IT HAPPENS ONLY IN INDIA,
GREAT JOB MR. PARMAR
it is good to eat as many as vegetables and fruits (totally vegetarian), but my aurvedic doctor asked me to stop eating every...
Inclusion of intellectual property in bilateral investment agreements is injurious to the health of developing nations
Most readers might find it difficult to credit what follows. This is a story of how bilateral and multilateral investment treaties are being used to satisfy corporate greed, how large corporations, even those in the unsavoury business of selling cigarettes, can sue countries for passing public health laws intended to protect their citizenry from health hazards and killer diseases.
It’s also a tale of how the World Trade Organization’s (WTO) principle of a government-to-government dispute settlement mechanism is being replaced by a direct challenge to nations by foreign investors.
Don’t believe me? Here’s what Philip Morris International, the world’s second largest cigarette company and manufacturer of brands such as Marlboro and Red & White, did. Last year, it sued tiny Uruguay for its regulation that requires tobacco companies to cover 80 per cent of their cigarette packs with pictorial tobacco-warning labels and to use plain or coloured packaging.
Former President Tabare Vazquez, an oncologist, had banned smoking in public buildings five years ago and his successor José Mujica banned tobacco advertising and the sale of products branded ‘light’ or ‘mild’.
In February last year, Philip Morris filed for arbitration at the World Bank’s International Centre for Settlement of Investment Disputes using a 1988 investment protection treaty that Uruguay had signed with Switzerland—the company’s operational headquarters is in Switzerland—to claim damages for infringement of its intellectual property (IP) rights. Specifically, it claims that Uruguay has expropriated its IP without compensation; has failed to treat its investment fairly and equitably; and has unreasonably impaired the use of its investment. It has sought undisclosed damages from the tiny Latin American country—the company describes these as substantial—in the first-known investment treaty claim against tobacco regulations.
Uruguay is not the first country to have strict regulations on cigarette packaging and it is telling that Switzerland itself has restrictive regulations. Long before the case was filed against Uruguay, the tobacco giant had investigated the case against plain packaging and a legal consultant appointed by it had found that “a plain packaging measure would create a two-tier system: one which severely restricts the use of trademarks and is only applicable to tobacco companies, and another which affords the minimum standards of protection to all other products. Such discriminatory treatment of trademarks is expressly prohibited by the TRIPS Agreement.”
The report by Lalive, the consultant, cites a long list of tobacco-related cases that have been filed by various countries at WTO’s disputes settlement body. So why has Philip Morris chosen to file its claim against the government in Montevideo? Was it because it had no hope of persuading Switzerland to approach WTO? Or was it because a case against Uruguay would act as a deterrent to other nations like Australia, which is scheduled to introduce plain packaging measures in 2012?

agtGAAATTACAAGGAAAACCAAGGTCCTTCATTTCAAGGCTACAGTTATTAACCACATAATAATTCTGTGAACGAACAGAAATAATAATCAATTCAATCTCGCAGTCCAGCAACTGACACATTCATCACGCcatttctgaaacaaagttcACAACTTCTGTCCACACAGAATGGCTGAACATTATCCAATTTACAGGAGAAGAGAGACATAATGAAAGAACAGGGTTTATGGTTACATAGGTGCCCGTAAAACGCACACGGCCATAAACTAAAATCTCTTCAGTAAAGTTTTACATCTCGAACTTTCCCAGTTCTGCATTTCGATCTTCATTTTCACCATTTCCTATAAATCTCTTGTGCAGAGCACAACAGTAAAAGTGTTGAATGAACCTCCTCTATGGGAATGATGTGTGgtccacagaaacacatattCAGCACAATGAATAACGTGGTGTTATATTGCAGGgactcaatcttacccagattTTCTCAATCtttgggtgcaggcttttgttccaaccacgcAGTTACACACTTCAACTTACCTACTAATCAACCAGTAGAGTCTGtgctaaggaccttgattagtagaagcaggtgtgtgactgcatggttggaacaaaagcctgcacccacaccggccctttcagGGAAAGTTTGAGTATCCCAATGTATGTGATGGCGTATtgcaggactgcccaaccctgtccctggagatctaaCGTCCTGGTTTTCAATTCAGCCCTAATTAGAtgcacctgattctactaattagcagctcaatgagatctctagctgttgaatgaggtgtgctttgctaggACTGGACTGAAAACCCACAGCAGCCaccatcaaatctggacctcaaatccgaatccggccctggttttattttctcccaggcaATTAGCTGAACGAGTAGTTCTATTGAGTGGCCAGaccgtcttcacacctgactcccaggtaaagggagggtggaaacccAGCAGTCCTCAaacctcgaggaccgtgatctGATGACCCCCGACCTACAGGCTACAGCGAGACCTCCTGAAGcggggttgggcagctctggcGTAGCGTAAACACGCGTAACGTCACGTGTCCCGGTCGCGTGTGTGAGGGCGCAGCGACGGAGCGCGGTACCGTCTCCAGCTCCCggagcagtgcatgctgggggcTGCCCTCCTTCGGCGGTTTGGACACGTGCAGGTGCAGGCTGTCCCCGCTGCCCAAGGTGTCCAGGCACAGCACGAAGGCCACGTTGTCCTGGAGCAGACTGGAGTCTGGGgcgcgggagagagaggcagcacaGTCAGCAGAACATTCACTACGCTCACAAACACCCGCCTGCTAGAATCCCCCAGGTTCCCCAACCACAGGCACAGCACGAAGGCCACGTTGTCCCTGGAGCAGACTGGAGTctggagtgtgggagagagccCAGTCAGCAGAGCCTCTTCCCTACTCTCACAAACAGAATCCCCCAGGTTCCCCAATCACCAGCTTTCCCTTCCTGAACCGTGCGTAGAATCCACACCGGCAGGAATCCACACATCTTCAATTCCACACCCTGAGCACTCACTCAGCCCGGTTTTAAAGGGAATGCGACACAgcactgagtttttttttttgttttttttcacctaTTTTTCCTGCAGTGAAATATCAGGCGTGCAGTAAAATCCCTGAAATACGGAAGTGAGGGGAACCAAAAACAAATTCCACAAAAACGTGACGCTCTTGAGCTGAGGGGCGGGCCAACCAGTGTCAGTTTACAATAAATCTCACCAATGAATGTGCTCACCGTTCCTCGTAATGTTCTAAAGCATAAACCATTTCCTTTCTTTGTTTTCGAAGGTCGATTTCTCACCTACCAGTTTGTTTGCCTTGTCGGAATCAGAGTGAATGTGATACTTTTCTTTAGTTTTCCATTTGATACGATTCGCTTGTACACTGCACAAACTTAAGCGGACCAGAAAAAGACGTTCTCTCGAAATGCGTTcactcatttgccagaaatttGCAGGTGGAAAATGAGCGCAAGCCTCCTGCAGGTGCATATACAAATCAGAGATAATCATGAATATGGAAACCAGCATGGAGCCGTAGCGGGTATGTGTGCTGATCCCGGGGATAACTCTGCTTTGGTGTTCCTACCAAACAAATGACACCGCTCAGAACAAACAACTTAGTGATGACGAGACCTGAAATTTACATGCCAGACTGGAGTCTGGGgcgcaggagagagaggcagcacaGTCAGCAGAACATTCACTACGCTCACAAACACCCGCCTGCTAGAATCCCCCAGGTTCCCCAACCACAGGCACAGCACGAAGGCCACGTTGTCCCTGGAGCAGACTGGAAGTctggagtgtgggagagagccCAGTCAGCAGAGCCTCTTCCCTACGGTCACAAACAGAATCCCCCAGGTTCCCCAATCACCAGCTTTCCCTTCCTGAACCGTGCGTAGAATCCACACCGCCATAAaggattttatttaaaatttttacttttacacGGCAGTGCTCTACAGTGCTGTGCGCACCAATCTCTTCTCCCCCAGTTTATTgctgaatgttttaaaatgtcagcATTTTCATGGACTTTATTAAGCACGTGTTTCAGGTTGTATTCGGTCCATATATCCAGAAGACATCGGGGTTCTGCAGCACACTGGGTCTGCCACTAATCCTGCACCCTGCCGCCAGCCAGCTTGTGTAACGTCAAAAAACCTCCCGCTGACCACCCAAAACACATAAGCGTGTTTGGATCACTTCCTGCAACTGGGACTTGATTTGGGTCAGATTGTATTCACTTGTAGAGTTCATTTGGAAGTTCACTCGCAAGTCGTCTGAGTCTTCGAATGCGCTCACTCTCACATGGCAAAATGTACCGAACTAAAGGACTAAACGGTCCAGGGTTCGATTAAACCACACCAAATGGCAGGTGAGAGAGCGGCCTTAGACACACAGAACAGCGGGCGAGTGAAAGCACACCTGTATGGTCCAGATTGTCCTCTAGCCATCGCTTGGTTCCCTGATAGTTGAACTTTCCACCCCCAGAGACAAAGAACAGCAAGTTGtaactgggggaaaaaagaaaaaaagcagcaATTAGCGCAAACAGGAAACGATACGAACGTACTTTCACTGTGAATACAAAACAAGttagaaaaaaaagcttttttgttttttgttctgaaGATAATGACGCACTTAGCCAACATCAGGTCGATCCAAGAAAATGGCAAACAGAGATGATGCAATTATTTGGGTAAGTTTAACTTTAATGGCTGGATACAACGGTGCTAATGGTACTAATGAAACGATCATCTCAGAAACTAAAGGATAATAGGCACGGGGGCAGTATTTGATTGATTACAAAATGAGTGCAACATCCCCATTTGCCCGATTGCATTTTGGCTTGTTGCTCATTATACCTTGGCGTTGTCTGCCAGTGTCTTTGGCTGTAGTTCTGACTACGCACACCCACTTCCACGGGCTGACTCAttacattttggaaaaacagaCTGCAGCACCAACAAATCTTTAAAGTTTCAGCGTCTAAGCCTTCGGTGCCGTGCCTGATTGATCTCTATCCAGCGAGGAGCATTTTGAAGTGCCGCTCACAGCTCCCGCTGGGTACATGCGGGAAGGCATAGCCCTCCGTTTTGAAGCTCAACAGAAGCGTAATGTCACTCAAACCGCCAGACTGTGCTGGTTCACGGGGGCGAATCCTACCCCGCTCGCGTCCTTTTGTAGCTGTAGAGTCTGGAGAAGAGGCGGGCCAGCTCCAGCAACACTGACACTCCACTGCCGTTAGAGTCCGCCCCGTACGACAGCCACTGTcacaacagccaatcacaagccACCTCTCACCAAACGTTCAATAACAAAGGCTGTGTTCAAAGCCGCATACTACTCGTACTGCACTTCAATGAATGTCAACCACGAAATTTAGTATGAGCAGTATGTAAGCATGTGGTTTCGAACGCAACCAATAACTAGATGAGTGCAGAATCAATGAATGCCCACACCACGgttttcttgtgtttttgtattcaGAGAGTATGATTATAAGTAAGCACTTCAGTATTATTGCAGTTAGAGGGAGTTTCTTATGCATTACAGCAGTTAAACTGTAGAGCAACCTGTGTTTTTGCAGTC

This is where the story takes an unbelievable turn. Right now, Philip Morris is engaged in a high-profile campaign to have a clause inserted in the Trans-Pacific Strategic Economic Partnership Agreement (TPPA) that is being currently negotiated so that it can sue Australia and other signatories to the pact if they introduce plain packaging! The TPPA is being negotiated by Australia, New Zealand, Singapore, Brunei, Vietnam, Malaysia, Chile, Peru and the US, and the cigarette company has asked the US Trade Representative to weigh in on its side.
What Philip Morris wants is an investor-state dispute settlement provision inserted in the trade agreement that would allow it to sue governments that introduced legislation “impeding foreign investment”. This has created a huge ruckus in Australia and New Zealand; a paper submitted by the latter warned partner countries that they need to be cautious about IP provisions in any agreement. The Auckland government is particularly concerned about the inclusion of IP because of its impact on use of generic medicines in public health programmes.
In a far-reaching suggestion, New Zealand has urged negotiators “to maintain an open dialogue” with groups opposed to strengthening of IP rights and warned that it is assuming a significant political dimension in many societies. This is of particular relevance to India, which is tying up free trade agreements (FTAs) with several countries. Health workers, agriculture experts and the generic medicines industry have been putting out a series of warnings on the inclusion of IP in such FTAs, the most pernicious being the ongoing negotiations with the European Union. IP as investment is a new addition to the EU FTAs, and India needs to watch out for potential claims of expropriation under the investment chapter.
As the Philips Morris case shows, any corporation can potentially sue the Indian government in a bid to block sovereign actions for protecting the wellbeing of its people. Be warned: IP in bilateral investment treaties is injurious to the health of most nations.